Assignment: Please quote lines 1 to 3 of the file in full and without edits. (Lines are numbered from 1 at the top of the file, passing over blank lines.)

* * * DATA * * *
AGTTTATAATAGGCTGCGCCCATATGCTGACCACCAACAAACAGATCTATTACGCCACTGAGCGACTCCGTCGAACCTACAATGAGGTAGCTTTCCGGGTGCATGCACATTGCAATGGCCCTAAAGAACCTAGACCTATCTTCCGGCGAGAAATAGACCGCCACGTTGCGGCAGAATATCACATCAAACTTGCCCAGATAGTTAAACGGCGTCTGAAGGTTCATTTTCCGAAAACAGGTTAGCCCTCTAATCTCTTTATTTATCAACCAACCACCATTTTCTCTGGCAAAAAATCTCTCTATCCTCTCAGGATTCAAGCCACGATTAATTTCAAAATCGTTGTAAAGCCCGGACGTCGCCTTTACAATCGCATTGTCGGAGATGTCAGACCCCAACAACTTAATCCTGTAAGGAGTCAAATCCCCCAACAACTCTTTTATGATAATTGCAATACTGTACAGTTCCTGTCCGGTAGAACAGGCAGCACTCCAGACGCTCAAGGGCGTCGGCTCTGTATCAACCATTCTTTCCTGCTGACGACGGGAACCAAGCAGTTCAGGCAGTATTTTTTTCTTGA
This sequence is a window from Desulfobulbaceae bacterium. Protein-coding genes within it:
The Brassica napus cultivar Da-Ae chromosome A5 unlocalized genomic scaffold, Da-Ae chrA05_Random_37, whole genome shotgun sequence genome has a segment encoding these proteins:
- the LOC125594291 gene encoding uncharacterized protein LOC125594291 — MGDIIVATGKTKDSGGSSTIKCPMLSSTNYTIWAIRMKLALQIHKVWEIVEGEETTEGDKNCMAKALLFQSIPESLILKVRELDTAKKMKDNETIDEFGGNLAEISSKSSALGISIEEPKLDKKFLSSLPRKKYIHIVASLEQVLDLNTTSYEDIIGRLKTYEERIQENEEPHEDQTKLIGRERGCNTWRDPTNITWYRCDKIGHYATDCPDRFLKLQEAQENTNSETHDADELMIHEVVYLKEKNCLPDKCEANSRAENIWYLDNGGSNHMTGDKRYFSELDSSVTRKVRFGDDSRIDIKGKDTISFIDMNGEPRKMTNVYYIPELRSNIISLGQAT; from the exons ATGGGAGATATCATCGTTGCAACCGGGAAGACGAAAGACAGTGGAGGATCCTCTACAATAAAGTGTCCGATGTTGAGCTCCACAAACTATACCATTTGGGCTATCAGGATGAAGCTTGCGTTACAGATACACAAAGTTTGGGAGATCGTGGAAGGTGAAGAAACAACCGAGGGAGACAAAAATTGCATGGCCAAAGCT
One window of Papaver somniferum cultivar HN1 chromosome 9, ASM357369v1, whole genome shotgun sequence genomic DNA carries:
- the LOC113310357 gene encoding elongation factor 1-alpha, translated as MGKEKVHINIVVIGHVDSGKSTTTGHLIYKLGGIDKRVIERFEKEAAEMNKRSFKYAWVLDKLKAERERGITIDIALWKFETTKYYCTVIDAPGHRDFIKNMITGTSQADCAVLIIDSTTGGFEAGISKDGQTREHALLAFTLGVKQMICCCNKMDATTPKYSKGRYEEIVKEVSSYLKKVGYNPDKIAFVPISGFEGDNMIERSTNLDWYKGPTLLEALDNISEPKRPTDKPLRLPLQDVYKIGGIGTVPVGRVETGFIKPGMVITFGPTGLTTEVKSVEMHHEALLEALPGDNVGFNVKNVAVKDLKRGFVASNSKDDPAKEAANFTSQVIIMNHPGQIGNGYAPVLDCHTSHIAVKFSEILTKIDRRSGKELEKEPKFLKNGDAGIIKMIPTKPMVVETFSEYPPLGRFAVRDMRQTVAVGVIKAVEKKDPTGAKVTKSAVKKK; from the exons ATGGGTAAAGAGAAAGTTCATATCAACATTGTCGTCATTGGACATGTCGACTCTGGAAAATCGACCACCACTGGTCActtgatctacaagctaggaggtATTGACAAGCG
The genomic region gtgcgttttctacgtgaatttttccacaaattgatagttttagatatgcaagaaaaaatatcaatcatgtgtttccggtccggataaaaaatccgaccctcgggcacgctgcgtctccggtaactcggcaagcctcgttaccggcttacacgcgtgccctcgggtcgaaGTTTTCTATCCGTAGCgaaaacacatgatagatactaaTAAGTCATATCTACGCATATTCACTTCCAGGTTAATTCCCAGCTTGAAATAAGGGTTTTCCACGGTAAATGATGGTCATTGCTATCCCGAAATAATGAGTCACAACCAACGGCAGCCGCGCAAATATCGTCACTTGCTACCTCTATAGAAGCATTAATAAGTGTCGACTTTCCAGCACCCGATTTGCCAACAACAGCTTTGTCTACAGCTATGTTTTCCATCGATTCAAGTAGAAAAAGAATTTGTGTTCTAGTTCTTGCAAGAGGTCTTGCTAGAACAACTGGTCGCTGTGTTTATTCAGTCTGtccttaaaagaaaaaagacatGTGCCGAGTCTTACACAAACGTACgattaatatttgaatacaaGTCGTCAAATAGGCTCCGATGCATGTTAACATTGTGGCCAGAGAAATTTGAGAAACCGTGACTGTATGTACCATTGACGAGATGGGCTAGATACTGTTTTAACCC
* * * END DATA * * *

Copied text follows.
AGTTTATAATAGGCTGCGCCCATATGCTGACCACCAACAAACAGATCTATTACGCCACTGAGCGACTCCGTCGAACCTACAATGAGGTAGCTTTCCGGGTGCATGCACATTGCAATGGCCCTAAAGAACCTAGACCTATCTTCCGGCGAGAAATAGACCGCCACGTTGCGGCAGAATATCACATCAAACTTGCCCAGATAGTTAAACGGCGTCTGAAGGTTCATTTTCCGAAAACAGGTTAGCCCTCTAATCTCTTTATTTATCAACCAACCACCATTTTCTCTGGCAAAAAATCTCTCTATCCTCTCAGGATTCAAGCCACGATTAATTTCAAAATCGTTGTAAAGCCCGGACGTCGCCTTTACAATCGCATTGTCGGAGATGTCAGACCCCAACAACTTAATCCTGTAAGGAGTCAAATCCCCCAACAACTCTTTTATGATAATTGCAATACTGTACAGTTCCTGTCCGGTAGAACAGGCAGCACTCCAGACGCTCAAGGGCGTCGGCTCTGTATCAACCATTCTTTCCTGCTGACGACGGGAACCAAGCAGTTCAGGCAGTATTTTTTTCTTGA
This sequence is a window from Desulfobulbaceae bacterium. Protein-coding genes within it:
The Brassica napus cultivar Da-Ae chromosome A5 unlocalized genomic scaffold, Da-Ae chrA05_Random_37, whole genome shotgun sequence genome has a segment encoding these proteins: